Friday, November 19, 2010

No Knead Baguettes, Part Two

Note: This is a two part series.  Go here to see Part One of the series.

So, now that you've had your dough mixed and it's been in the fridge for a day, you can make your bread.

Again, this recipe came from the book: Artisan Bread in Five Minutes a Day: The Discovery That Revolutionizes Home Baking

Set up your trays with some parchment paper.  I bought these baguette pans a while ago from a local store. Here's one on amazon tho:  Fox Run 18 Inch x 2.75 Inch French Bread Pan  A regular cookie sheet will work fine as well.

Okay, so you should have a tray set up, and also get some flour for dusting and a bread knife to cut the dough.

First off, dust your clean hands with flour, and also dust the part of dough that you're going to cut off.

With your clean flour dusted hands grab a chunk of dough.  It should stretch well, Use the bread knife to cut off the piece of dough.  I usually cut the size of a large orange or a small grapefruit.

When the dough is in my hand, I try to dust it with a bit more flour and then I try stretching it to a long baguette shape.  You don't want to work with the dough too much so just stretch it and put it on the pan (or cookie sheet).  You can attempt to stretch it to form a bit more uniformity once it's on the pan.

Dust it with a bit more flour and let it sit for 40 minutes.  Sometime in that 40 minutes, you'll want to slash the bread.  The slashes allow the steam to break out nicely.  I've slashed the dough in the beginning on the 40 minutes and in the end of the 40 minutes, and I haven't noticed too much difference.

Note:  It's also recommended that you use a pizza stone, just because it does a better job of retaining heat and giving consistent temperature.  I really like the rectangle ones because it covers the oven shelf better.   (Like this one: Old Stone Oven 4467 14-Inch by 16-Inch Baking Stone). :) The round one works too.  That's the one I have.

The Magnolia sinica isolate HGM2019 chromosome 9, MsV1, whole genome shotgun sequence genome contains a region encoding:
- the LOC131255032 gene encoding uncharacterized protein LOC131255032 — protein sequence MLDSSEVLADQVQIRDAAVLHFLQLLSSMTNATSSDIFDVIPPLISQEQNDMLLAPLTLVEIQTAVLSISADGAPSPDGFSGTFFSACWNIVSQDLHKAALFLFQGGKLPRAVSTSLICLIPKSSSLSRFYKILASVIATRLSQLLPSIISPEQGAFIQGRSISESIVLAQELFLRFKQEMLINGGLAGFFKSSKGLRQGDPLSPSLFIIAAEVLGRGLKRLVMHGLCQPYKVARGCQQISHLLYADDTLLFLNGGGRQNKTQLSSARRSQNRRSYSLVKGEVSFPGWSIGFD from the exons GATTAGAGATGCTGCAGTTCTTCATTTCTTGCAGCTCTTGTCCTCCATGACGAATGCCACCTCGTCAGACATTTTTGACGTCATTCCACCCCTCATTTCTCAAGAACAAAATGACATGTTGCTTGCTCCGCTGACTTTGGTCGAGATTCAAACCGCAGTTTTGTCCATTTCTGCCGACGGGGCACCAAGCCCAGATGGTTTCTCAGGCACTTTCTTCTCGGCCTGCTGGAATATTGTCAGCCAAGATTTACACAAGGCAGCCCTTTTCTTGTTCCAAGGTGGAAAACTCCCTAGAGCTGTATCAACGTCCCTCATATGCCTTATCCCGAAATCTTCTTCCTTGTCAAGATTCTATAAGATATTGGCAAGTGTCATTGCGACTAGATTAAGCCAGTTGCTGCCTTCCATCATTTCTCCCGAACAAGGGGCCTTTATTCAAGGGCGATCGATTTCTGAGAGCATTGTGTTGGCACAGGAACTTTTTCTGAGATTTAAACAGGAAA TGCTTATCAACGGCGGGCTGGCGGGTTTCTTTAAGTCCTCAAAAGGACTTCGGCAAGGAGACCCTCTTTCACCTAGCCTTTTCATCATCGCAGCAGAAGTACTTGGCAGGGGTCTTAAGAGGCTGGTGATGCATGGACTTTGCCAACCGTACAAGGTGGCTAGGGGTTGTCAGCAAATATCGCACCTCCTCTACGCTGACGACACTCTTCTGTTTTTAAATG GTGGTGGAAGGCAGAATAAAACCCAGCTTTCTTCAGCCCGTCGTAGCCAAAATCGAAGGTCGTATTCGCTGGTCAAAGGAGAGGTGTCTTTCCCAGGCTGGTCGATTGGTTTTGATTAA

In the last 10ish minutes of the dough rest period, you can start preheating your oven at 450 degrees F.  Place the pizza stone in the oven and allow it to heat up while the oven preheats.  I put the pizza stone on the rack near the lower middle of the oven.  I put the other rack on the top most rack and added a pan (like the broil pan that comes with the oven) also while the oven preheated.  We're going to put hot water in the pan once the oven is preheated, and that will provide the needed steam to help the crust form a nice crunch.

Okay, so when the oven is preheated.  Heat up about a cup of water to boiling or near boiling.

Put the pan with your bread on the pizza stone, and pull out the other pan just enough to add the cup of boiling water to it.  (Be careful pouring... boiling water hurts).  Close the oven door once the water pan is pushed back to place.  It's best to keep the oven door closed for the rest of the baking time -- You don't want to lose that precious steam.  It will bake for 30 minutes.  If it's not yet the color you want it to be, keep it in there for a bit longer.

Resist the urge to cut it open when it first comes out of the oven.  Really... that too hurts.  It will actually continue cooking for just a bit longer.  But after it cools down some, you should be good to go.  Enjoy.

We particularly like the bread with brie cheese. Mmmmmm.

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